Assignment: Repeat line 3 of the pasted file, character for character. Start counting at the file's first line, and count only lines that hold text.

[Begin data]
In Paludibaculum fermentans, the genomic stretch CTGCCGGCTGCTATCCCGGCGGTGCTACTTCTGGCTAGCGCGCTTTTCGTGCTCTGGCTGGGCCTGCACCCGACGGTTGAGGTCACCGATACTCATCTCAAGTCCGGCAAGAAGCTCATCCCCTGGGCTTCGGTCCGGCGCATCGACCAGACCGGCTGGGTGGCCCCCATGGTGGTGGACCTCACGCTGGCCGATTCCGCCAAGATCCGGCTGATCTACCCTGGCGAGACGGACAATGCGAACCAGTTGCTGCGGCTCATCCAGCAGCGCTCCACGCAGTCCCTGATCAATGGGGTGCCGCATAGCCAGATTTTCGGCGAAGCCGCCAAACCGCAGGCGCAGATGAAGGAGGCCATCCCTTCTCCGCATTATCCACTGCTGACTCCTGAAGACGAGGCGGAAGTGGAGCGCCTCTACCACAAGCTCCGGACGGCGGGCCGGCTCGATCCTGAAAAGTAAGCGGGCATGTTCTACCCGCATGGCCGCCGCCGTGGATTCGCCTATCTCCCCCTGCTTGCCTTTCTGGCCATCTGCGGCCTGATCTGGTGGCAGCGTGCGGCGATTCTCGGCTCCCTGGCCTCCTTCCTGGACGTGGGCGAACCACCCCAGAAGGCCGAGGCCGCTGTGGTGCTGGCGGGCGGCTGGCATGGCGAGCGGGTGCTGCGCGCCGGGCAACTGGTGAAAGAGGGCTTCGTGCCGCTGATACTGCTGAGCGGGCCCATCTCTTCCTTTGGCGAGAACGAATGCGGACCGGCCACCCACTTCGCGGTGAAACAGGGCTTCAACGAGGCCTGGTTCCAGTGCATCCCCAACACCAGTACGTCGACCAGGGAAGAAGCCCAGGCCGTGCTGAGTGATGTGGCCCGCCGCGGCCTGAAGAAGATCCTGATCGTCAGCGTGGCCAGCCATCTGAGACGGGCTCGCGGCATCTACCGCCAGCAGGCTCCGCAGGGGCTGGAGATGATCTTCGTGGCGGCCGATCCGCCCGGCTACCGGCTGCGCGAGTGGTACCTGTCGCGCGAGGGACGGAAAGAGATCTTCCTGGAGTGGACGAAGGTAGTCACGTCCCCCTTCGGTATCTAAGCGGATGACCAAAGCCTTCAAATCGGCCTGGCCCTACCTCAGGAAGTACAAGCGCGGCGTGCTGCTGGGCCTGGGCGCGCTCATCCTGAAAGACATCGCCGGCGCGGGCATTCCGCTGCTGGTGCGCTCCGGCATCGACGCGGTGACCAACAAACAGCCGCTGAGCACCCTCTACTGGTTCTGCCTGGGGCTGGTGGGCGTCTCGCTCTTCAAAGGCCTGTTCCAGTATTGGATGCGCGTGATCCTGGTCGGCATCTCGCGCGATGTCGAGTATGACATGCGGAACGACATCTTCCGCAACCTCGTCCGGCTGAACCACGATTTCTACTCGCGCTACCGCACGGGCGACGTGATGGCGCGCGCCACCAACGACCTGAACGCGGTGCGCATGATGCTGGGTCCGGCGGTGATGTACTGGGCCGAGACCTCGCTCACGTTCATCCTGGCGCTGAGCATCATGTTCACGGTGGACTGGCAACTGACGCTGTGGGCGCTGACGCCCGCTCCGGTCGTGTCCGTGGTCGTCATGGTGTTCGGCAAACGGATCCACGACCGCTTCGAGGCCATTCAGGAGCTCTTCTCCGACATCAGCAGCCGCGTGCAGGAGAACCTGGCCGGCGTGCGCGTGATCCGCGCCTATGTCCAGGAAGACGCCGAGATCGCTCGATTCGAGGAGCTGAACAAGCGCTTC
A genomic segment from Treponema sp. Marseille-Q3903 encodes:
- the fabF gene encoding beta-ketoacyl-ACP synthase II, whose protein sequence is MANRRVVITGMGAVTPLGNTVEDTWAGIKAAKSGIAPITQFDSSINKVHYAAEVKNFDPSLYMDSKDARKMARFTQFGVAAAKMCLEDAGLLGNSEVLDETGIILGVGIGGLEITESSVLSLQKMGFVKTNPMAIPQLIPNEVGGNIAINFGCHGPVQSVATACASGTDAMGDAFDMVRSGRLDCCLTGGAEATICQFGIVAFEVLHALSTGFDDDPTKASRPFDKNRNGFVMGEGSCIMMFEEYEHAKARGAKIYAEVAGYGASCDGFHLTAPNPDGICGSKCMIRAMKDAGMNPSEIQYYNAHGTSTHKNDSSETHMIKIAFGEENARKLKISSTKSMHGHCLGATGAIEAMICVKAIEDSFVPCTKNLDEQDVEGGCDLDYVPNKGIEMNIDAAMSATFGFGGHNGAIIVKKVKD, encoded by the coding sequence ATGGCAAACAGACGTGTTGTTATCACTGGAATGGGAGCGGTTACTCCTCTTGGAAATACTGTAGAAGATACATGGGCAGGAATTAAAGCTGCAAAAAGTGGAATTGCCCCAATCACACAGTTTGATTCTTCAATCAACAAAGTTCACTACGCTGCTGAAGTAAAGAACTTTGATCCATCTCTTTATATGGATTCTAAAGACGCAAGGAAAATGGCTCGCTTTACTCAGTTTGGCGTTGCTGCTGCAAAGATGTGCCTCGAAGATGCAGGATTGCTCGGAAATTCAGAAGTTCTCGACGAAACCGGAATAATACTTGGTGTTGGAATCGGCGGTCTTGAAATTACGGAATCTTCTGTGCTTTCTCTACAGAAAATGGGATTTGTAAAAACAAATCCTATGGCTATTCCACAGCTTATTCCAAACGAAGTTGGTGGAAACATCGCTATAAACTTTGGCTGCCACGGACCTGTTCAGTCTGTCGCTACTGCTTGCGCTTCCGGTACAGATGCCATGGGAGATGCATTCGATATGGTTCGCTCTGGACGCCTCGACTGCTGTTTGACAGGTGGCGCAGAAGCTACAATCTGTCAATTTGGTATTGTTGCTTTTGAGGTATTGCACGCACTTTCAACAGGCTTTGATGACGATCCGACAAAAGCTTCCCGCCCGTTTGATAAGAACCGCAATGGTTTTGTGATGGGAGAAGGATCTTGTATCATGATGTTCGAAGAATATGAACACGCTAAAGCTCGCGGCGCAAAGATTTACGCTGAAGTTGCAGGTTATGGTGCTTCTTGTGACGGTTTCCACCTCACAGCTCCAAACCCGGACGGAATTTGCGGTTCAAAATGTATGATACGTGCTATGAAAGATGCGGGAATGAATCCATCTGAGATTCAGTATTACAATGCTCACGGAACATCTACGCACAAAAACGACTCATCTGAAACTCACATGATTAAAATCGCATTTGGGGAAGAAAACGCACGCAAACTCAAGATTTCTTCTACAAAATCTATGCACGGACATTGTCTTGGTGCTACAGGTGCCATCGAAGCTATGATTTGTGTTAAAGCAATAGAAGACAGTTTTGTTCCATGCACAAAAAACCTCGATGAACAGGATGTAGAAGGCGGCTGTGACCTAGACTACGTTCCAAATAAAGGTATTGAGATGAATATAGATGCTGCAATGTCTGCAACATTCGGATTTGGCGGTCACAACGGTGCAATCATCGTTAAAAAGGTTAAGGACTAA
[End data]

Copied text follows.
- the fabF gene encoding beta-ketoacyl-ACP synthase II, whose protein sequence is MANRRVVITGMGAVTPLGNTVEDTWAGIKAAKSGIAPITQFDSSINKVHYAAEVKNFDPSLYMDSKDARKMARFTQFGVAAAKMCLEDAGLLGNSEVLDETGIILGVGIGGLEITESSVLSLQKMGFVKTNPMAIPQLIPNEVGGNIAINFGCHGPVQSVATACASGTDAMGDAFDMVRSGRLDCCLTGGAEATICQFGIVAFEVLHALSTGFDDDPTKASRPFDKNRNGFVMGEGSCIMMFEEYEHAKARGAKIYAEVAGYGASCDGFHLTAPNPDGICGSKCMIRAMKDAGMNPSEIQYYNAHGTSTHKNDSSETHMIKIAFGEENARKLKISSTKSMHGHCLGATGAIEAMICVKAIEDSFVPCTKNLDEQDVEGGCDLDYVPNKGIEMNIDAAMSATFGFGGHNGAIIVKKVKD, encoded by the coding sequence ATGGCAAACAGACGTGTTGTTATCACTGGAATGGGAGCGGTTACTCCTCTTGGAAATACTGTAGAAGATACATGGGCAGGAATTAAAGCTGCAAAAAGTGGAATTGCCCCAATCACACAGTTTGATTCTTCAATCAACAAAGTTCACTACGCTGCTGAAGTAAAGAACTTTGATCCATCTCTTTATATGGATTCTAAAGACGCAAGGAAAATGGCTCGCTTTACTCAGTTTGGCGTTGCTGCTGCAAAGATGTGCCTCGAAGATGCAGGATTGCTCGGAAATTCAGAAGTTCTCGACGAAACCGGAATAATACTTGGTGTTGGAATCGGCGGTCTTGAAATTACGGAATCTTCTGTGCTTTCTCTACAGAAAATGGGATTTGTAAAAACAAATCCTATGGCTATTCCACAGCTTATTCCAAACGAAGTTGGTGGAAACATCGCTATAAACTTTGGCTGCCACGGACCTGTTCAGTCTGTCGCTACTGCTTGCGCTTCCGGTACAGATGCCATGGGAGATGCATTCGATATGGTTCGCTCTGGACGCCTCGACTGCTGTTTGACAGGTGGCGCAGAAGCTACAATCTGTCAATTTGGTATTGTTGCTTTTGAGGTATTGCACGCACTTTCAACAGGCTTTGATGACGATCCGACAAAAGCTTCCCGCCCGTTTGATAAGAACCGCAATGGTTTTGTGATGGGAGAAGGATCTTGTATCATGATGTTCGAAGAATATGAACACGCTAAAGCTCGCGGCGCAAAGATTTACGCTGAAGTTGCAGGTTATGGTGCTTCTTGTGACGGTTTCCACCTCACAGCTCCAAACCCGGACGGAATTTGCGGTTCAAAATGTATGATACGTGCTATGAAAGATGCGGGAATGAATCCATCTGAGATTCAGTATTACAATGCTCACGGAACATCTACGCACAAAAACGACTCATCTGAAACTCACATGATTAAAATCGCATTTGGGGAAGAAAACGCACGCAAACTCAAGATTTCTTCTACAAAATCTATGCACGGACATTGTCTTGGTGCTACAGGTGCCATCGAAGCTATGATTTGTGTTAAAGCAATAGAAGACAGTTTTGTTCCATGCACAAAAAACCTCGATGAACAGGATGTAGAAGGCGGCTGTGACCTAGACTACGTTCCAAATAAAGGTATTGAGATGAATATAGATGCTGCAATGTCTGCAACATTCGGATTTGGCGGTCACAACGGTGCAATCATCGTTAAAAAGGTTAAGGACTAA